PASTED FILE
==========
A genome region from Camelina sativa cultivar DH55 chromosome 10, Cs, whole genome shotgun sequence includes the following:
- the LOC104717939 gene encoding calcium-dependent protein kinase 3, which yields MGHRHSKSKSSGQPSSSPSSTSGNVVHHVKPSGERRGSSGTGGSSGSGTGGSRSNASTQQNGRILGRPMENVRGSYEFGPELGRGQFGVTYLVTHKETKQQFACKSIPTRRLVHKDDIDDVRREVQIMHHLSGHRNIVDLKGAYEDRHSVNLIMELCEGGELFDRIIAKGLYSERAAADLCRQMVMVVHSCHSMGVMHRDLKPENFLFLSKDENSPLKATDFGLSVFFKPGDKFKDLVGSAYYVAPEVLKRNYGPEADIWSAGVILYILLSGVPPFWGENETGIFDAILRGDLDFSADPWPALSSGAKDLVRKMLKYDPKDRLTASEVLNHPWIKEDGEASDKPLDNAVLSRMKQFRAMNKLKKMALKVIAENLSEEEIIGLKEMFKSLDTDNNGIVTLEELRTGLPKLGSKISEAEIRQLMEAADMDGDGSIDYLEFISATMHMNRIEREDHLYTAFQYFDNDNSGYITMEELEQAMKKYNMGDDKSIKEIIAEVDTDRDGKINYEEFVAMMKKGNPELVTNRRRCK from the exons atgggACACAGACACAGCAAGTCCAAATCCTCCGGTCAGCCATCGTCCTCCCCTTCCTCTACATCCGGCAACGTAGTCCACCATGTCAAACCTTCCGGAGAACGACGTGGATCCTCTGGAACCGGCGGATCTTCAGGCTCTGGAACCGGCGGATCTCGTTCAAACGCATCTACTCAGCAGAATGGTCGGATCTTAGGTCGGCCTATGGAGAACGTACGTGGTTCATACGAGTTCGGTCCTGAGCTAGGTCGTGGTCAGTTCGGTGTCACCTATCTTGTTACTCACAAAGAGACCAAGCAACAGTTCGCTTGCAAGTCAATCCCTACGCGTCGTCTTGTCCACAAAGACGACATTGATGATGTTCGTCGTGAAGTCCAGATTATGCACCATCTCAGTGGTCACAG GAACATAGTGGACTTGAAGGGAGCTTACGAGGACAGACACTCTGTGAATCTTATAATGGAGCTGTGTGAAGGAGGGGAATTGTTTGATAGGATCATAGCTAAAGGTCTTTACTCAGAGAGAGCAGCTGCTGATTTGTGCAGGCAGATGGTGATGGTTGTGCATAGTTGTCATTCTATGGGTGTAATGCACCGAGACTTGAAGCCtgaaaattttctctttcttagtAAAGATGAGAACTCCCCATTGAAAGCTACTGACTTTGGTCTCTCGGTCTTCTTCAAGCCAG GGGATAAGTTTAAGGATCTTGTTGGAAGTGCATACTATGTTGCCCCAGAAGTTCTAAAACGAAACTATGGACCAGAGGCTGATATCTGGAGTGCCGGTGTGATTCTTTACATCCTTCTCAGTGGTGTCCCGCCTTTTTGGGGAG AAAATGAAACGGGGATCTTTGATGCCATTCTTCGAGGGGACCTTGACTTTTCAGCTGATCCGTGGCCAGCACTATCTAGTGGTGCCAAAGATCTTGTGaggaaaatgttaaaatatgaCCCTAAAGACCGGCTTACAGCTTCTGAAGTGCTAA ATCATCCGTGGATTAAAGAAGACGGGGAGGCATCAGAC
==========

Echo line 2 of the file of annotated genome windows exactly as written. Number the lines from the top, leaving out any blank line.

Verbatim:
- the LOC104717939 gene encoding calcium-dependent protein kinase 3, which yields MGHRHSKSKSSGQPSSSPSSTSGNVVHHVKPSGERRGSSGTGGSSGSGTGGSRSNASTQQNGRILGRPMENVRGSYEFGPELGRGQFGVTYLVTHKETKQQFACKSIPTRRLVHKDDIDDVRREVQIMHHLSGHRNIVDLKGAYEDRHSVNLIMELCEGGELFDRIIAKGLYSERAAADLCRQMVMVVHSCHSMGVMHRDLKPENFLFLSKDENSPLKATDFGLSVFFKPGDKFKDLVGSAYYVAPEVLKRNYGPEADIWSAGVILYILLSGVPPFWGENETGIFDAILRGDLDFSADPWPALSSGAKDLVRKMLKYDPKDRLTASEVLNHPWIKEDGEASDKPLDNAVLSRMKQFRAMNKLKKMALKVIAENLSEEEIIGLKEMFKSLDTDNNGIVTLEELRTGLPKLGSKISEAEIRQLMEAADMDGDGSIDYLEFISATMHMNRIEREDHLYTAFQYFDNDNSGYITMEELEQAMKKYNMGDDKSIKEIIAEVDTDRDGKINYEEFVAMMKKGNPELVTNRRRCK from the exons atgggACACAGACACAGCAAGTCCAAATCCTCCGGTCAGCCATCGTCCTCCCCTTCCTCTACATCCGGCAACGTAGTCCACCATGTCAAACCTTCCGGAGAACGACGTGGATCCTCTGGAACCGGCGGATCTTCAGGCTCTGGAACCGGCGGATCTCGTTCAAACGCATCTACTCAGCAGAATGGTCGGATCTTAGGTCGGCCTATGGAGAACGTACGTGGTTCATACGAGTTCGGTCCTGAGCTAGGTCGTGGTCAGTTCGGTGTCACCTATCTTGTTACTCACAAAGAGACCAAGCAACAGTTCGCTTGCAAGTCAATCCCTACGCGTCGTCTTGTCCACAAAGACGACATTGATGATGTTCGTCGTGAAGTCCAGATTATGCACCATCTCAGTGGTCACAG GAACATAGTGGACTTGAAGGGAGCTTACGAGGACAGACACTCTGTGAATCTTATAATGGAGCTGTGTGAAGGAGGGGAATTGTTTGATAGGATCATAGCTAAAGGTCTTTACTCAGAGAGAGCAGCTGCTGATTTGTGCAGGCAGATGGTGATGGTTGTGCATAGTTGTCATTCTATGGGTGTAATGCACCGAGACTTGAAGCCtgaaaattttctctttcttagtAAAGATGAGAACTCCCCATTGAAAGCTACTGACTTTGGTCTCTCGGTCTTCTTCAAGCCAG GGGATAAGTTTAAGGATCTTGTTGGAAGTGCATACTATGTTGCCCCAGAAGTTCTAAAACGAAACTATGGACCAGAGGCTGATATCTGGAGTGCCGGTGTGATTCTTTACATCCTTCTCAGTGGTGTCCCGCCTTTTTGGGGAG AAAATGAAACGGGGATCTTTGATGCCATTCTTCGAGGGGACCTTGACTTTTCAGCTGATCCGTGGCCAGCACTATCTAGTGGTGCCAAAGATCTTGTGaggaaaatgttaaaatatgaCCCTAAAGACCGGCTTACAGCTTCTGAAGTGCTAA ATCATCCGTGGATTAAAGAAGACGGGGAGGCATCAGAC